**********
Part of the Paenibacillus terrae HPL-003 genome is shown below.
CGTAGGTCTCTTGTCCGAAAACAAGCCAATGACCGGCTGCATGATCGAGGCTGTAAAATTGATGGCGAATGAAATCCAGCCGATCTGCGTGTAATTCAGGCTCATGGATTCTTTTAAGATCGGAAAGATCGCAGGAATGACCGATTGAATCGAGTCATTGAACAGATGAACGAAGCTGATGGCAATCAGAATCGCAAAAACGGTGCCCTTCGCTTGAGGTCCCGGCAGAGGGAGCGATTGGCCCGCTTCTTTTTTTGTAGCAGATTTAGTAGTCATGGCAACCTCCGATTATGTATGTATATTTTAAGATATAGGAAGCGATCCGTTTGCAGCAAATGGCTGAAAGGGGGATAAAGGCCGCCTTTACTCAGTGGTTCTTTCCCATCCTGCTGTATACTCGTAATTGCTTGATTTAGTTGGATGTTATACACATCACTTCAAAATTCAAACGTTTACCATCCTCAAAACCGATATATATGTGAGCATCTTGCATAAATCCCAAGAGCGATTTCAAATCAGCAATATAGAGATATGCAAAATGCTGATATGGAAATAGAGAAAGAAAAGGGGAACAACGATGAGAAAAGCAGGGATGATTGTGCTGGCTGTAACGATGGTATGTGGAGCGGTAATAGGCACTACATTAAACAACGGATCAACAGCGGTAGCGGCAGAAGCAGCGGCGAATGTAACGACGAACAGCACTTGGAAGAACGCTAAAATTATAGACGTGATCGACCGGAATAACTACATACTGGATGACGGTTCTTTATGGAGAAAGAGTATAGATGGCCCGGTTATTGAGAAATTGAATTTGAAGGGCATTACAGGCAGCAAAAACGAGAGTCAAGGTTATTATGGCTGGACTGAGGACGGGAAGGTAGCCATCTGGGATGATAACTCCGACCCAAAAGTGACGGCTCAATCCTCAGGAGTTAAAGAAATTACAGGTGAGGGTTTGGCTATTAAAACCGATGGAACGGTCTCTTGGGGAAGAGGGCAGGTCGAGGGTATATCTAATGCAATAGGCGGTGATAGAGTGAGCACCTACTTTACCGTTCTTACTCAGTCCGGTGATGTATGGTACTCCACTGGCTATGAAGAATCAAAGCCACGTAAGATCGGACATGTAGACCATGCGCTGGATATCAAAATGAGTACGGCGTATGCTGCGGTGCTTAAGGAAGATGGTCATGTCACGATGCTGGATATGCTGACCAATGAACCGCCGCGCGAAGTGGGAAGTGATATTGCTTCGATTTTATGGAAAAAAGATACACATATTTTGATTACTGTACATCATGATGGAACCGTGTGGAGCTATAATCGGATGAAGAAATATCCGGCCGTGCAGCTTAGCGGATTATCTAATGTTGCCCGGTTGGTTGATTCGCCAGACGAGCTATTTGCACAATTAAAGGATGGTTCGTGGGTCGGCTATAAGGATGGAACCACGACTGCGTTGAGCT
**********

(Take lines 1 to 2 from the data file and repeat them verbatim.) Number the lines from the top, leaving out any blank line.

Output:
Part of the Paenibacillus terrae HPL-003 genome is shown below.
CGTAGGTCTCTTGTCCGAAAACAAGCCAATGACCGGCTGCATGATCGAGGCTGTAAAATTGATGGCGAATGAAATCCAGCCGATCTGCGTGTAATTCAGGCTCATGGATTCTTTTAAGATCGGAAAGATCGCAGGAATGACCGATTGAATCGAGTCATTGAACAGATGAACGAAGCTGATGGCAATCAGAATCGCAAAAACGGTGCCCTTCGCTTGAGGTCCCGGCAGAGGGAGCGATTGGCCCGCTTCTTTTTTTGTAGCAGATTTAGTAGTCATGGCAACCTCCGATTATGTATGTATATTTTAAGATATAGGAAGCGATCCGTTTGCAGCAAATGGCTGAAAGGGGGATAAAGGCCGCCTTTACTCAGTGGTTCTTTCCCATCCTGCTGTATACTCGTAATTGCTTGATTTAGTTGGATGTTATACACATCACTTCAAAATTCAAACGTTTACCATCCTCAAAACCGATATATATGTGAGCATCTTGCATAAATCCCAAGAGCGATTTCAAATCAGCAATATAGAGATATGCAAAATGCTGATATGGAAATAGAGAAAGAAAAGGGGAACAACGATGAGAAAAGCAGGGATGATTGTGCTGGCTGTAACGATGGTATGTGGAGCGGTAATAGGCACTACATTAAACAACGGATCAACAGCGGTAGCGGCAGAAGCAGCGGCGAATGTAACGACGAACAGCACTTGGAAGAACGCTAAAATTATAGACGTGATCGACCGGAATAACTACATACTGGATGACGGTTCTTTATGGAGAAAGAGTATAGATGGCCCGGTTATTGAGAAATTGAATTTGAAGGGCATTACAGGCAGCAAAAACGAGAGTCAAGGTTATTATGGCTGGACTGAGGACGGGAAGGTAGCCATCTGGGATGATAACTCCGACCCAAAAGTGACGGCTCAATCCTCAGGAGTTAAAGAAATTACAGGTGAGGGTTTGGCTATTAAAACCGATGGAACGGTCTCTTGGGGAAGAGGGCAGGTCGAGGGTATATCTAATGCAATAGGCGGTGATAGAGTGAGCACCTACTTTACCGTTCTTACTCAGTCCGGTGATGTATGGTACTCCACTGGCTATGAAGAATCAAAGCCACGTAAGATCGGACATGTAGACCATGCGCTGGATATCAAAATGAGTACGGCGTATGCTGCGGTGCTTAAGGAAGATGGTCATGTCACGATGCTGGATATGCTGACCAATGAACCGCCGCGCGAAGTGGGAAGTGATATTGCTTCGATTTTATGGAAAAAAGATACACATATTTTGATTACTGTACATCATGATGGAACCGTGTGGAGCTATAATCGGATGAAGAAATATCCGGCCGTGCAGCTTAGCGGATTATCTAATGTTGCCCGGTTGGTTGATTCGCCAGACGAGCTATTTGCACAATTAAAGGATGGTTCGTGGGTCGGCTATAAGGATGGAACCACGACTGCGTTGAGCT